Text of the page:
SCG Richmond was our first look at War of the Spark in Standard. Players were finally able to base their purchases off of real tournament results. This week's Top 10 is a perfect reflection of how much this set is shaking things up—every card this week is from War of the Spark.
Our #10 card this week is making moves in Commander. Feather, the Redeemed embodies the aggressive nature of Boros but with the added benefit of card advantage. In Boros Commander decks you usually have to work to get card advantage with artifacts or creatures that sometimes distract from the main focus of your commander. Feather, the Redeemed is a whole different story. Spells that pump your creatures or grant additional abilities get returned to your hand at the end of the turn completely fixing the struggle of maintaining a respectable hand size in a format where card advantage is so important. Cantrips previously too weak to be taken seriously in Commander become serious threats when they continue building incremental value turn after turn.
Ashiok, Dream Render has stayed in the Top 10 for three weeks in a row now. I've talked about the card's strengths in Modern and Commander at stopping fetch lands and search effects. I've also talked about how it can remove the new Gods permanently in Standard. In spite of Ashiok, Dream Render's strengths, I have no idea why it has remained on this list given its utter lack of results in the first week of legality. I guess people like mill THAT much.
Esper Control gets another instant-speed removal spell. Despark has plenty of targets including multiple Planeswalkers, Conclave Tribunal and Rekindling Phoenix. That being said, removal choices are going to be in flux for a bit while players get a feel for the meta. Out of all of the Esper Control decks in the Top 16 at SCG Richmond, most were only playing one Despark, so I'm a little surprised that this made it into the Top 10.
I've talked about Teferi, Time Raveler a few times in past Top 10s and now we've finally gotten to see it in action. At SCG Richmond there were 11 Teferis in the Top 8, and eight of them were maindeck in Esper Control and Bant Midrange. In Legacy, Miracles picked up Teferi, Time Raveler as well. Teferi, Time Raveler's abilities complement Miracles by making it harder to disrupt and granting more control over your opponents. Shutting down countermagic, bouncing annoying permanents and turning sorceries like Ponder and Supreme Verdict into instants is a big power boost to Miracles.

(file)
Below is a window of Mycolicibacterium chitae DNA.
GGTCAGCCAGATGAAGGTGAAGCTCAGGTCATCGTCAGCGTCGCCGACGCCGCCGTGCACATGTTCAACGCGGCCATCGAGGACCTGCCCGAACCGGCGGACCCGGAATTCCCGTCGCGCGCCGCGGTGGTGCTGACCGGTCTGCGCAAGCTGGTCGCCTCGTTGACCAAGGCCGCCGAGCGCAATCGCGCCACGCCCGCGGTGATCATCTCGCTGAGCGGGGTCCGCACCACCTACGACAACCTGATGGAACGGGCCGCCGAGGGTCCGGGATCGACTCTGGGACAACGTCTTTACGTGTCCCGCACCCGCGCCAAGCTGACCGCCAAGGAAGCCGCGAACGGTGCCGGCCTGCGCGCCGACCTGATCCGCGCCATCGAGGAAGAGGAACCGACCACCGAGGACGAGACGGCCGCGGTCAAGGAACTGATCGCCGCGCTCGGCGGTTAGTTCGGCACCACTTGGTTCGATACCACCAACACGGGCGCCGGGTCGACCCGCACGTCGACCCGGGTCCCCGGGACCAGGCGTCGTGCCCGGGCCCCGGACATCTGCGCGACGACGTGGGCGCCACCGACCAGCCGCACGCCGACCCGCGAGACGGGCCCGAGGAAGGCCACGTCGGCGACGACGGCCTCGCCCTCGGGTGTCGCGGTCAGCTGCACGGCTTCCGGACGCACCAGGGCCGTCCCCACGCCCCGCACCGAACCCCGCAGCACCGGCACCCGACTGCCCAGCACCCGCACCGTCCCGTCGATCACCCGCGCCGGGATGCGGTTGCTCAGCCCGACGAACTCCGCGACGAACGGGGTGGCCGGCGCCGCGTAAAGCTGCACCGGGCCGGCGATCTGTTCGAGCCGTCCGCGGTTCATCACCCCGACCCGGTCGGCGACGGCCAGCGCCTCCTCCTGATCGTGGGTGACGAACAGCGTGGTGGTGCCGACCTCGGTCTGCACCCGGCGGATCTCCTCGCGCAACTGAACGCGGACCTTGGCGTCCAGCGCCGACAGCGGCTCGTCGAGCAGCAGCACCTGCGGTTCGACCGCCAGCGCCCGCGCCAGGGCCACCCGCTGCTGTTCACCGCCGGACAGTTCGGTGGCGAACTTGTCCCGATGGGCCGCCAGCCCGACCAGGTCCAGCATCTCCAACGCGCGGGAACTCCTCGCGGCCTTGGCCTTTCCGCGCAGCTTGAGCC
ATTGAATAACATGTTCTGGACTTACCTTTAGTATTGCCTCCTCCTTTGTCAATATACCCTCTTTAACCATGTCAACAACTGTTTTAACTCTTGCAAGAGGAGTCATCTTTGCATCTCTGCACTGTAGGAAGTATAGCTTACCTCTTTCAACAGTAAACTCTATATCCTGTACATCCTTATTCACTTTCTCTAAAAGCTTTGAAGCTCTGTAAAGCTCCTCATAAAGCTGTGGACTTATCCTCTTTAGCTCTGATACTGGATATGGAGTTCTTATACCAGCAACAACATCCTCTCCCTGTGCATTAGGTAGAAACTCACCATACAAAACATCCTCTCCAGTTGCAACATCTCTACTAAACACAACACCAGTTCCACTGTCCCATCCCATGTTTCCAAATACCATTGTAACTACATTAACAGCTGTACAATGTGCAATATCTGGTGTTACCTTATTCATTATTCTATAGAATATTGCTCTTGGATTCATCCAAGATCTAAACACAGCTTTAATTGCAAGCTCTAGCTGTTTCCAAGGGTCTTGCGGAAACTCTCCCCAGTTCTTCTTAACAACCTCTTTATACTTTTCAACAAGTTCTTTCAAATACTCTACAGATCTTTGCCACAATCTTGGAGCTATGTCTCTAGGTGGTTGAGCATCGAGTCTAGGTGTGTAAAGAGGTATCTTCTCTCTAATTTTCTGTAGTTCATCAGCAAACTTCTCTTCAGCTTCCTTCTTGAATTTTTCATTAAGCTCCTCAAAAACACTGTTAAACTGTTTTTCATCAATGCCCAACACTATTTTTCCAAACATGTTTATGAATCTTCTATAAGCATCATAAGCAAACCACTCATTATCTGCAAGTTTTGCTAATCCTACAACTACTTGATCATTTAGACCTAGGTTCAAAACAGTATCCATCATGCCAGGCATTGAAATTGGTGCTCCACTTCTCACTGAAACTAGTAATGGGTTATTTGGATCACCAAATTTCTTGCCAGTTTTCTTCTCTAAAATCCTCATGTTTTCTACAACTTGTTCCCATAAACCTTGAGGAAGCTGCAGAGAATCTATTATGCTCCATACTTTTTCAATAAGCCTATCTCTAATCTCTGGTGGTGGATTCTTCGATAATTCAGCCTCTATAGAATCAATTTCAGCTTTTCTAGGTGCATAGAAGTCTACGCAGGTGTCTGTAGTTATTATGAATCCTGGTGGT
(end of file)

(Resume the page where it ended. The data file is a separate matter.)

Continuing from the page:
Probably the most interesting deck I've heard of Teferi, Time Raveler in was Legacy Infect. In a recent article by Adam Yurchick, he recounts a legacy match where his opponent brought Teferi, Time Raveler in from the sideboard to great effect. Teferi, Time Raveler plays a similar role to Gitaxian Probe. Rather than letting you see if your opponent can interact with your pump spells, Teferi, Time Raveler just prevents your opponent from casting anything that could interfere. On top of that the minus can clear a bothersome permanent like Ensnaring Bridge.
Nexus of Fate decks have set their sights on Tamiyo, Collector of Tales, and with four of the Top 16 decks at SCG Richmond playing three or more copies, it's safe to say that Standard players are the ones pushing Tamiyo, Collector of Tales into the number 6 slot. Card selection is key to the Nexus of Fate decks and that's exactly what Tamiyo, Collector of Tales delivers. Incidentally Tamiyo, Collector of Tales may also be the best option for keeping control decks off your back while you put together your combo. Esper Control has been playing a full set of Thought Erasure and a few Duresses in the sideboard. Tamiyo, Collector of Tales puts a stop to those cards while also letting you find combo pieces or pull what you need out of your graveyard.